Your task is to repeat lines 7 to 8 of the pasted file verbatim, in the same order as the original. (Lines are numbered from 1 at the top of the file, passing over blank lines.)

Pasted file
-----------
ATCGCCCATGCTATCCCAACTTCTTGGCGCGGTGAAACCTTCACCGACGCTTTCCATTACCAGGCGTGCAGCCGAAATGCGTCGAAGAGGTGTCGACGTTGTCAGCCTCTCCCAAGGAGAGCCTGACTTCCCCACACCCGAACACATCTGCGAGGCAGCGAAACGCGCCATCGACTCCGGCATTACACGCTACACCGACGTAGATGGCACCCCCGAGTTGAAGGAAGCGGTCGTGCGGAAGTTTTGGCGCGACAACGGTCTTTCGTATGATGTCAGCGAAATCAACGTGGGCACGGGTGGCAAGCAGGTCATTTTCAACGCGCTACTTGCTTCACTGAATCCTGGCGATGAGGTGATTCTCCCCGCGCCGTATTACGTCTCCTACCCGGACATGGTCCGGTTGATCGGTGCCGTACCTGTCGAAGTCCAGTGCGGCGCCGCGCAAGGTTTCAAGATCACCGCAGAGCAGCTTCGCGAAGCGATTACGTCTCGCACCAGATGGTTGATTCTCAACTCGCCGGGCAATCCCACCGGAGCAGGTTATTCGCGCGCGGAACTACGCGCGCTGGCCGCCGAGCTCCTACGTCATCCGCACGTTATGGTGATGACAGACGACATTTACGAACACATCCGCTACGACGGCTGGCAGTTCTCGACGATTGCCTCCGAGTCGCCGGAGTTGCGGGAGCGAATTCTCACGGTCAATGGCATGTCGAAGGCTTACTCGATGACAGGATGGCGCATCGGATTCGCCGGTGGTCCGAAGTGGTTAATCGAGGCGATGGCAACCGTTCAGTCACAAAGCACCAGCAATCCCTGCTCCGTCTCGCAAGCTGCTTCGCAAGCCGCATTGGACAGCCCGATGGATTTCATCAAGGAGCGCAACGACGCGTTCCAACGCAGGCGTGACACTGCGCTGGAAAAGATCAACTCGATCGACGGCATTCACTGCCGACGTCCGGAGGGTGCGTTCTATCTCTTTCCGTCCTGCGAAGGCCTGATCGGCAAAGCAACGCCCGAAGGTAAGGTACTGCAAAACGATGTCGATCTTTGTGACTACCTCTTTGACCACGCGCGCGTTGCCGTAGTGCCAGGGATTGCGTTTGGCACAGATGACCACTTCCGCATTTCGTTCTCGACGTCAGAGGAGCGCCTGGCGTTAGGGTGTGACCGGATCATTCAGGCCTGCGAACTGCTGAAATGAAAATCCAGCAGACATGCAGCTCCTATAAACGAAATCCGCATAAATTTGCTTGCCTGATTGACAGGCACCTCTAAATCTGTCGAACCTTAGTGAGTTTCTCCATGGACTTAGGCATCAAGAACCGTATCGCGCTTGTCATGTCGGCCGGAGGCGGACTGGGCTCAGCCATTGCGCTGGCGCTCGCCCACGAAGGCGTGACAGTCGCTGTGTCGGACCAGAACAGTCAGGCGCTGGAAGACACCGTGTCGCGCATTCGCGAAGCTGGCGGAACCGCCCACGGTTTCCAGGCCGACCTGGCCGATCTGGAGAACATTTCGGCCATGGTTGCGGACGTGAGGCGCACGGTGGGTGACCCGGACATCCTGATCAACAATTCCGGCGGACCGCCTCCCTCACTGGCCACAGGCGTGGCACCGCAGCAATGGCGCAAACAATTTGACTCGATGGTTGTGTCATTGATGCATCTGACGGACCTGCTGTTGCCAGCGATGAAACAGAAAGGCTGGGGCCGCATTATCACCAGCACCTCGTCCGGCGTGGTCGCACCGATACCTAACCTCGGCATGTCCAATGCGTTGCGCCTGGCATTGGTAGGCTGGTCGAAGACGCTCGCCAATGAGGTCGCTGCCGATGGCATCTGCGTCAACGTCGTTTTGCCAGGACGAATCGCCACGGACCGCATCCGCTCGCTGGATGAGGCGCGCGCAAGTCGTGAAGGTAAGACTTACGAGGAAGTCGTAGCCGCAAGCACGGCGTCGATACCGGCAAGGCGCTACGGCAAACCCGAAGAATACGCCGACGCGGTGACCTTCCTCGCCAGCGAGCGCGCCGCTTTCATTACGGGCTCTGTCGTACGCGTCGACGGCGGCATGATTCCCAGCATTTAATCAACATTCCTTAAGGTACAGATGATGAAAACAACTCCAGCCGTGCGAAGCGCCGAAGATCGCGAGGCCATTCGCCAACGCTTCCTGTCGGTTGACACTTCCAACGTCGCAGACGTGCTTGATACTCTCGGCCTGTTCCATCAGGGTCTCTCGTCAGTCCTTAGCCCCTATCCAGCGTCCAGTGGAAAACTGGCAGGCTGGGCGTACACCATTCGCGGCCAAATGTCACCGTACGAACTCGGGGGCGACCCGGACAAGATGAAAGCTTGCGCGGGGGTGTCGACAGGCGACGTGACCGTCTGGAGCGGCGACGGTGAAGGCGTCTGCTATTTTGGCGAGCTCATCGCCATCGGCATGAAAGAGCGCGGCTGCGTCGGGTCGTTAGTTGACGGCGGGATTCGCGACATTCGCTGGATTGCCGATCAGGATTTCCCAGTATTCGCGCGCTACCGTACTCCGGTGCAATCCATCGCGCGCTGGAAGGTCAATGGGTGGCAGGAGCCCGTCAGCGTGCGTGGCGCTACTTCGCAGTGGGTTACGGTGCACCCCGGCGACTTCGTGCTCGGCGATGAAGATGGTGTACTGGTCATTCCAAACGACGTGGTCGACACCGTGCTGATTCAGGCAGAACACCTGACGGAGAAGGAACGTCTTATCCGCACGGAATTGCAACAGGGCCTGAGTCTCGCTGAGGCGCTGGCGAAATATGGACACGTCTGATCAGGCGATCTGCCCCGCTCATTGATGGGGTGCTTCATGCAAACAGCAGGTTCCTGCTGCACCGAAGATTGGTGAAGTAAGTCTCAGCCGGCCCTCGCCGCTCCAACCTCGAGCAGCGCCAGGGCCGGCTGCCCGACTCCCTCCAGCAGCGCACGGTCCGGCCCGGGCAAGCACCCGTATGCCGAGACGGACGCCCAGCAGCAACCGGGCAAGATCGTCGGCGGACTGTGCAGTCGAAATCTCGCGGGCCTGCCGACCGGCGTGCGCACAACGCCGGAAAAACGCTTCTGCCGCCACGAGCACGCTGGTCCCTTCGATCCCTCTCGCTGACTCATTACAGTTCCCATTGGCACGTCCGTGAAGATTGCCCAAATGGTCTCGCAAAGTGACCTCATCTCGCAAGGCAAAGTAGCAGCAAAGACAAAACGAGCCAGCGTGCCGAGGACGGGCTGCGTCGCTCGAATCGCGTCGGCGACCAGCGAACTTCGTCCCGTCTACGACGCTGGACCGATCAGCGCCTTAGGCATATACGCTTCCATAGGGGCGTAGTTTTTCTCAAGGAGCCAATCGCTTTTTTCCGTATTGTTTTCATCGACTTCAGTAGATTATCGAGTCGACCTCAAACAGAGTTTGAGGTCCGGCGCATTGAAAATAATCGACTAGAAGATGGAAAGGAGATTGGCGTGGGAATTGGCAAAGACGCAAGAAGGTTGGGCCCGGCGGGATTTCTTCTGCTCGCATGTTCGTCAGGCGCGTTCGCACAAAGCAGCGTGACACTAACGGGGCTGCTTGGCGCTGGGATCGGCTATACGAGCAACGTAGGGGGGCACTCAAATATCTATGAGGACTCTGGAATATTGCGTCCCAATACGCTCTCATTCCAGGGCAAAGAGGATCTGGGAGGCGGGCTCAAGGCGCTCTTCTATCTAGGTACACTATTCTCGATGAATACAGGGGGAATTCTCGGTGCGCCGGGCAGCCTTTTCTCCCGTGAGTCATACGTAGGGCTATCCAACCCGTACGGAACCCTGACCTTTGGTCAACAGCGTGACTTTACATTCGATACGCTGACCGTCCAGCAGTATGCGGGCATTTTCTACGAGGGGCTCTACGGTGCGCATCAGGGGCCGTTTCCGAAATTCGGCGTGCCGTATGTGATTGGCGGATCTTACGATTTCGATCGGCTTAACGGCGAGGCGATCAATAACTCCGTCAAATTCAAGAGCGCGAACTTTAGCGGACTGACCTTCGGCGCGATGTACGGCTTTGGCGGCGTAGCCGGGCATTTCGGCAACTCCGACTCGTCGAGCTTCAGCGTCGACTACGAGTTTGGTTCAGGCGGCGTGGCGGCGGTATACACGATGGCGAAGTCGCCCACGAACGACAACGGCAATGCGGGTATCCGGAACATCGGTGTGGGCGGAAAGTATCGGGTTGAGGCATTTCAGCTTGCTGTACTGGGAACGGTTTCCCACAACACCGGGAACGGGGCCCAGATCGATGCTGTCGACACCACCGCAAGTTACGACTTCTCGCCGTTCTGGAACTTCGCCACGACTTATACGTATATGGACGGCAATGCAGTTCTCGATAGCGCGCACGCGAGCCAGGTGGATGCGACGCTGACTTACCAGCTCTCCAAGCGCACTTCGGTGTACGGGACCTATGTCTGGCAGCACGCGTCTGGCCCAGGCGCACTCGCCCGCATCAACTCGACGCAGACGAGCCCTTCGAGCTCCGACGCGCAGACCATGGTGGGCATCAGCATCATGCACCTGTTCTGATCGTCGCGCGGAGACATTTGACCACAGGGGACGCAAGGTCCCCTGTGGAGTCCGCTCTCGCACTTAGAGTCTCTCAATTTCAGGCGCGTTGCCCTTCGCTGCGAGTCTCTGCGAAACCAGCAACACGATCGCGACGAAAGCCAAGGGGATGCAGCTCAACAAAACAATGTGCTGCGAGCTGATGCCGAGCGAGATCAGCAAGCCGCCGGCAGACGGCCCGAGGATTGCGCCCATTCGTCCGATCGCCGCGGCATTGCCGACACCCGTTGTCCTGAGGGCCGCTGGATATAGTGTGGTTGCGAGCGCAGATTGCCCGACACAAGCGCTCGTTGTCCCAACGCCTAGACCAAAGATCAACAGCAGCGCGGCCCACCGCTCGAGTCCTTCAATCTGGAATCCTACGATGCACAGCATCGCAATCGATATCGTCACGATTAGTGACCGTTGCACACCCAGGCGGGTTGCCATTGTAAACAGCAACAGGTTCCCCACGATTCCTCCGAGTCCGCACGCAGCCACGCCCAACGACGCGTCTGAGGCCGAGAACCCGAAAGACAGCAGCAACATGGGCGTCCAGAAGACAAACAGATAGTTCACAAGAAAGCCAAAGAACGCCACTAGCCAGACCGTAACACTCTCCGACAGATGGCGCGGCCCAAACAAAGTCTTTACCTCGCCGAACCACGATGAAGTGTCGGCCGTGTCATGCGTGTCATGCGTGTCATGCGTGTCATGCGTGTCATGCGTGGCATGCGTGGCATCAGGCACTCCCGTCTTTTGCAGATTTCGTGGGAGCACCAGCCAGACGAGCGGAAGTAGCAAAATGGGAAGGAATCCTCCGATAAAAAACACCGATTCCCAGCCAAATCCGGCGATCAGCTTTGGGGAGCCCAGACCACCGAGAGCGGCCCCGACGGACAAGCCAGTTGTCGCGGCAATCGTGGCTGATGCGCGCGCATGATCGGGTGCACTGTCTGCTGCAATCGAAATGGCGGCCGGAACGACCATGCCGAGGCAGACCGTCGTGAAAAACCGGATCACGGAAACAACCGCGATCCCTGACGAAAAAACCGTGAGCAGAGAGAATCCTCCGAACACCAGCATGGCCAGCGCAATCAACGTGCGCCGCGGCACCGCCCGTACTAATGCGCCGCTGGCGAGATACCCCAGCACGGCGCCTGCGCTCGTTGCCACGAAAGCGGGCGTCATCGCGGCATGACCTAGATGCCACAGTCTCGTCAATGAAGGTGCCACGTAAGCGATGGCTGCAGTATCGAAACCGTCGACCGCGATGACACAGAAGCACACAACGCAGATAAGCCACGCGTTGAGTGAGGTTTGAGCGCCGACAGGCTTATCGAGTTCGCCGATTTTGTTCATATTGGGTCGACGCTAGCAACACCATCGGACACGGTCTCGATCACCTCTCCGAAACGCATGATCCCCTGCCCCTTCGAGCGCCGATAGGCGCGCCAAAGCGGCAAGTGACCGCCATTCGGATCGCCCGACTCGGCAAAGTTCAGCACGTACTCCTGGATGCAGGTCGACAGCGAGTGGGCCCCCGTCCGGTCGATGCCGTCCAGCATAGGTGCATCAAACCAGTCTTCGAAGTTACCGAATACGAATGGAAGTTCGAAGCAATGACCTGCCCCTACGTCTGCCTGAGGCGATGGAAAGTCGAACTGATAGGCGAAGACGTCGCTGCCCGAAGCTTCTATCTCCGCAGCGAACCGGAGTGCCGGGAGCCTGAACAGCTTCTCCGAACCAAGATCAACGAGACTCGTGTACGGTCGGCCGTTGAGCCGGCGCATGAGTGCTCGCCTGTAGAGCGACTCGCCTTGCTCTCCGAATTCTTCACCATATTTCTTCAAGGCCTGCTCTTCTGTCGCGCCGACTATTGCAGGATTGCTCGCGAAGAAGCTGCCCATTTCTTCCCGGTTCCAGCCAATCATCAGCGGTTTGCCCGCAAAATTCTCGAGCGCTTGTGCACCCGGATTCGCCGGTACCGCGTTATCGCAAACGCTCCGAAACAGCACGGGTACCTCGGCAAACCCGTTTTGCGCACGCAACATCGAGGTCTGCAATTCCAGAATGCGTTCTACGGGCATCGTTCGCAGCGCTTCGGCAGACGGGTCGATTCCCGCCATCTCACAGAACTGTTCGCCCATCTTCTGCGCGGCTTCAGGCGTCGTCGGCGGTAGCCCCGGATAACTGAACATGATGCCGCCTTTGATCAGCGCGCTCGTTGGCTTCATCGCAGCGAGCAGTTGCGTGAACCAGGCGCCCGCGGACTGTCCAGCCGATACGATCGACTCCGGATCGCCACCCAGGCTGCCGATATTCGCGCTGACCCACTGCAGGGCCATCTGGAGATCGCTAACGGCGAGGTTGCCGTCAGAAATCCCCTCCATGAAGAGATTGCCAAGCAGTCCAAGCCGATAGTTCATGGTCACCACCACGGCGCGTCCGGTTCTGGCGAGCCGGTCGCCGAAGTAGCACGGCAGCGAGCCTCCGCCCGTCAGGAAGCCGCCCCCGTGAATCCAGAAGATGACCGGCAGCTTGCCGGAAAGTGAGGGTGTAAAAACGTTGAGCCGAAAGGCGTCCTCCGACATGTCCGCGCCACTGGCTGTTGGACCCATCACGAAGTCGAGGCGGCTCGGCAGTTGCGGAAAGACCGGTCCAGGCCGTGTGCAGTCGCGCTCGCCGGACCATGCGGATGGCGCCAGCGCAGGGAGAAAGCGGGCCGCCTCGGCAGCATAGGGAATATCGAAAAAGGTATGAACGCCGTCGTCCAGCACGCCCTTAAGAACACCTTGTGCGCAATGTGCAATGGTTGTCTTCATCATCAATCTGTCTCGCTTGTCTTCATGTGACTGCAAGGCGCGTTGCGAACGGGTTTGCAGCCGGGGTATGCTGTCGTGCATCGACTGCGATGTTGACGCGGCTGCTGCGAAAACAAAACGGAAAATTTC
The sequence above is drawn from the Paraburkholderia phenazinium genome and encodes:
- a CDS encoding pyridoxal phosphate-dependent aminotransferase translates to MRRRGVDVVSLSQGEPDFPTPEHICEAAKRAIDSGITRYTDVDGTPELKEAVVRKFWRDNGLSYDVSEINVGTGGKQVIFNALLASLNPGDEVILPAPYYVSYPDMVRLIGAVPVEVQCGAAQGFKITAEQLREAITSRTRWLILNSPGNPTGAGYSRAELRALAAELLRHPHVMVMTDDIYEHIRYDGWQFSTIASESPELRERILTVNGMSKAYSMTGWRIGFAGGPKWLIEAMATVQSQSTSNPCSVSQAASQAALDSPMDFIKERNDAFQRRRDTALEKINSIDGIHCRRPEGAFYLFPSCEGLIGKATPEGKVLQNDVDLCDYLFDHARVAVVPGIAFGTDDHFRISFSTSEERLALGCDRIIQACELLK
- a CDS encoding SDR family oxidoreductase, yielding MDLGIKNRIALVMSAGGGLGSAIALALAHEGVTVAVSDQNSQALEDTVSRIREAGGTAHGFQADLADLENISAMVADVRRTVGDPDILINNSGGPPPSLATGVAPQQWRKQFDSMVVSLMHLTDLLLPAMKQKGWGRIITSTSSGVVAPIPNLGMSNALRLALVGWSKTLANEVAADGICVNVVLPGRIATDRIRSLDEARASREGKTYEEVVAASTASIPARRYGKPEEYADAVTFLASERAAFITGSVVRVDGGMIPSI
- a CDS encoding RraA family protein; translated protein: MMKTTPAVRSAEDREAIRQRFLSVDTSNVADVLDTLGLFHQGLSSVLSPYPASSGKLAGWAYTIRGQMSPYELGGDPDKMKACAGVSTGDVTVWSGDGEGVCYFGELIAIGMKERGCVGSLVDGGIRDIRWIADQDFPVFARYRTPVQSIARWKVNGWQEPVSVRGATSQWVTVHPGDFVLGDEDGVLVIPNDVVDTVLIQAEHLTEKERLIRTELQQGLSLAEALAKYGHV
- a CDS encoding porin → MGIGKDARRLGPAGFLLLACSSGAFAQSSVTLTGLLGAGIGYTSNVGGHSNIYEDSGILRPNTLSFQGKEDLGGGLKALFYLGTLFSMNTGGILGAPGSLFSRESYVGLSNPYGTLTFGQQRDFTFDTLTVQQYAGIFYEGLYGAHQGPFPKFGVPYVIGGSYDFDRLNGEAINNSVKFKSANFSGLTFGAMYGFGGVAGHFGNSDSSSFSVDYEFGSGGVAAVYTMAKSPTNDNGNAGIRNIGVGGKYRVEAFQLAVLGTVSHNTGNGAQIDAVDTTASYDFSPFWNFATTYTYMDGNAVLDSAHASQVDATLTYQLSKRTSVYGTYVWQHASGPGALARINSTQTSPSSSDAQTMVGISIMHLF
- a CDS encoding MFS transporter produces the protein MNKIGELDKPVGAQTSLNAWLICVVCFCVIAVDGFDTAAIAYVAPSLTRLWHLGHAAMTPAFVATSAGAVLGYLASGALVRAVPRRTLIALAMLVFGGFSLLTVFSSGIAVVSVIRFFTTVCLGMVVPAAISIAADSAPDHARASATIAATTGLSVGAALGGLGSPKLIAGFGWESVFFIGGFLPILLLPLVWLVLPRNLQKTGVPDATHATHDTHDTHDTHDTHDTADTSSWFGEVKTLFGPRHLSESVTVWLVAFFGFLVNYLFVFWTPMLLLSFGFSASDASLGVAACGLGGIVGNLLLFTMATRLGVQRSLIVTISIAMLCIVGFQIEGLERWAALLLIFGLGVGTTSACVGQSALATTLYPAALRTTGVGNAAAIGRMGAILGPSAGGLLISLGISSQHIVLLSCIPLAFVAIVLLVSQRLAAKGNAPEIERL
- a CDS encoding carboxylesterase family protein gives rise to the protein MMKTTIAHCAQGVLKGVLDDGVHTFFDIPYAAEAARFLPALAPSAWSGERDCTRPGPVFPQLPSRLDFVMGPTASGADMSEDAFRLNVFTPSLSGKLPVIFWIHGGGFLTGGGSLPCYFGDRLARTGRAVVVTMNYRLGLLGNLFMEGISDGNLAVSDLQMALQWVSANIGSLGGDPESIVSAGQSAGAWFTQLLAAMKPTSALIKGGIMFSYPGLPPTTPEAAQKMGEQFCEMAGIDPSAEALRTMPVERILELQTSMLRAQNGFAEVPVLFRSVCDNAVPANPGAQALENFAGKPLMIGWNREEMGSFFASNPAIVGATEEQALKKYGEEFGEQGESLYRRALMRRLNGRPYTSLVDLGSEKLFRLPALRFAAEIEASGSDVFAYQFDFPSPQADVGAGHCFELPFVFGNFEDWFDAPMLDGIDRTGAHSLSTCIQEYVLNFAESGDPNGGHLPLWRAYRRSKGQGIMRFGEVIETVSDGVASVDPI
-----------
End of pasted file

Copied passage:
- a CDS encoding MFS transporter produces the protein MNKIGELDKPVGAQTSLNAWLICVVCFCVIAVDGFDTAAIAYVAPSLTRLWHLGHAAMTPAFVATSAGAVLGYLASGALVRAVPRRTLIALAMLVFGGFSLLTVFSSGIAVVSVIRFFTTVCLGMVVPAAISIAADSAPDHARASATIAATTGLSVGAALGGLGSPKLIAGFGWESVFFIGGFLPILLLPLVWLVLPRNLQKTGVPDATHATHDTHDTHDTHDTHDTADTSSWFGEVKTLFGPRHLSESVTVWLVAFFGFLVNYLFVFWTPMLLLSFGFSASDASLGVAACGLGGIVGNLLLFTMATRLGVQRSLIVTISIAMLCIVGFQIEGLERWAALLLIFGLGVGTTSACVGQSALATTLYPAALRTTGVGNAAAIGRMGAILGPSAGGLLISLGISSQHIVLLSCIPLAFVAIVLLVSQRLAAKGNAPEIERL
- a CDS encoding carboxylesterase family protein gives rise to the protein MMKTTIAHCAQGVLKGVLDDGVHTFFDIPYAAEAARFLPALAPSAWSGERDCTRPGPVFPQLPSRLDFVMGPTASGADMSEDAFRLNVFTPSLSGKLPVIFWIHGGGFLTGGGSLPCYFGDRLARTGRAVVVTMNYRLGLLGNLFMEGISDGNLAVSDLQMALQWVSANIGSLGGDPESIVSAGQSAGAWFTQLLAAMKPTSALIKGGIMFSYPGLPPTTPEAAQKMGEQFCEMAGIDPSAEALRTMPVERILELQTSMLRAQNGFAEVPVLFRSVCDNAVPANPGAQALENFAGKPLMIGWNREEMGSFFASNPAIVGATEEQALKKYGEEFGEQGESLYRRALMRRLNGRPYTSLVDLGSEKLFRLPALRFAAEIEASGSDVFAYQFDFPSPQADVGAGHCFELPFVFGNFEDWFDAPMLDGIDRTGAHSLSTCIQEYVLNFAESGDPNGGHLPLWRAYRRSKGQGIMRFGEVIETVSDGVASVDPI